Hundreds of industry representatives from companies of all types and sizes spent countless hours over the summer preparing submissions to the U.S. Army's $7 billion Renewable and Alternative Energy Power Production for Department of Defense (DoD) Installations Multiple Award Task Order Contract (MATOC). Now that submissions are in and the onus is on the Army officials overseeing the program to review applications and qualify bidding teams, industry representatives are left questioning what to do next. Unfortunately for those responsible for navigating DoD energy opportunities, the answer is neither clear nor straightforward, since the other services are not expected to operate in the same unified and publicly vocal manner as the Army has.
Thus, each company's strategy for pursuing non-MATOC DoD project opportunities with the Army and the other services cannot be determined using a "one size fits all" approach. Moreover, the looming election further complicates this landscape, as some energy-related initiatives are a product of the Obama Administration, while other programs were in place prior to the current president taking office. Below we outline key information regarding the Army Energy Initiatives Task Force (EITF) and the Air Force and Navy energy offices, in addition to thoughts on how the election will impact DoD energy initiatives.
While the U.S. Army Corps of Engineers' (USACE's) staff in Huntsville, Alabama, is largely dedicated to MATOC submission review, that is not the only job they will be tasked with for the remainder of the calendar year. Army EITF officials intend to release at least four power purchase agreement (PPA) opportunities prior to announcing the parties qualified to bid on opportunities released through the MATOC. To ensure that PPA contracting goes smoothly, the Army EITF (technically via USACE) hopes to release a form PPA for industry comment. Although it will not be an opportunity for funding or contracting, the Army EITF hopes that the Request for Information (RFI) can play a critical role in helping it uncover unknown obstacles in the contracting process and, eventually, streamline the process dramatically.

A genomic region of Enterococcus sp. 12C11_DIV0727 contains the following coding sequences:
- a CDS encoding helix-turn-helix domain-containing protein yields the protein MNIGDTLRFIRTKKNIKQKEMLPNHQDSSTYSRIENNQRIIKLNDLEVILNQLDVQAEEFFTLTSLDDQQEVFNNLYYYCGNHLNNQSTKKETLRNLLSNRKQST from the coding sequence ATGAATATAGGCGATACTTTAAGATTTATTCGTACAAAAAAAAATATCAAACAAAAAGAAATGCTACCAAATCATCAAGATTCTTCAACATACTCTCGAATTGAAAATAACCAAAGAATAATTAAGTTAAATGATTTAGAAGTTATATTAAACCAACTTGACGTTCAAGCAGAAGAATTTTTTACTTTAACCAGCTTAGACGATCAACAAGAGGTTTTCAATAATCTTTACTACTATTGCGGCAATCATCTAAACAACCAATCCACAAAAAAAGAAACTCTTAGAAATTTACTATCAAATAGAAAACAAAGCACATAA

Ideally, the EITF would like to have at least one of the first four opportunities referenced above under contract in the coming months. Several more base-specific opportunities may be released prior to the announcement of MATOC awardees; however, that may no longer be feasible, considering the limited amount of time between now and the time the MATOC awardees are expected to be announced (either late Q1 or early Q2 2013).
Air Force: AFCEC
The Air Force is currently integrating its three agencies with jurisdictional authority over energy into one central contracting office, much like the Army's EITF. The Air Force Civil Engineering Center (AFCEC) will now act as the main point of contact for Air Force facility energy opportunities and industry representatives seeking to engage in Air Force energy projects.
This office will contract opportunities, but also will likely play an expanded role in vetting and preparing new Air Force Bases (AFBs) for solicitation. This structure will allow the AFCEC the flexibility to utilize MATOC-like contracting vehicles or base-by-base opportunities as applicable from its proposed headquarters in San Antonio.
The Department of Navy (DON) has set up a One Gigawatt Task Force to determine how best for DON to meet its 1 gigawatt (GW) goal. However, DON has elected not to pursue a MATOC or broad-scale applicant certification process for its energy opportunities through this office. Rather, both DON facility managers and other properly positioned parties can propose projects directly to the Naval Facilities Engineering Command (NAVFAC) or solicit project ideas through base-level RFIs like the one China Lake released last summer.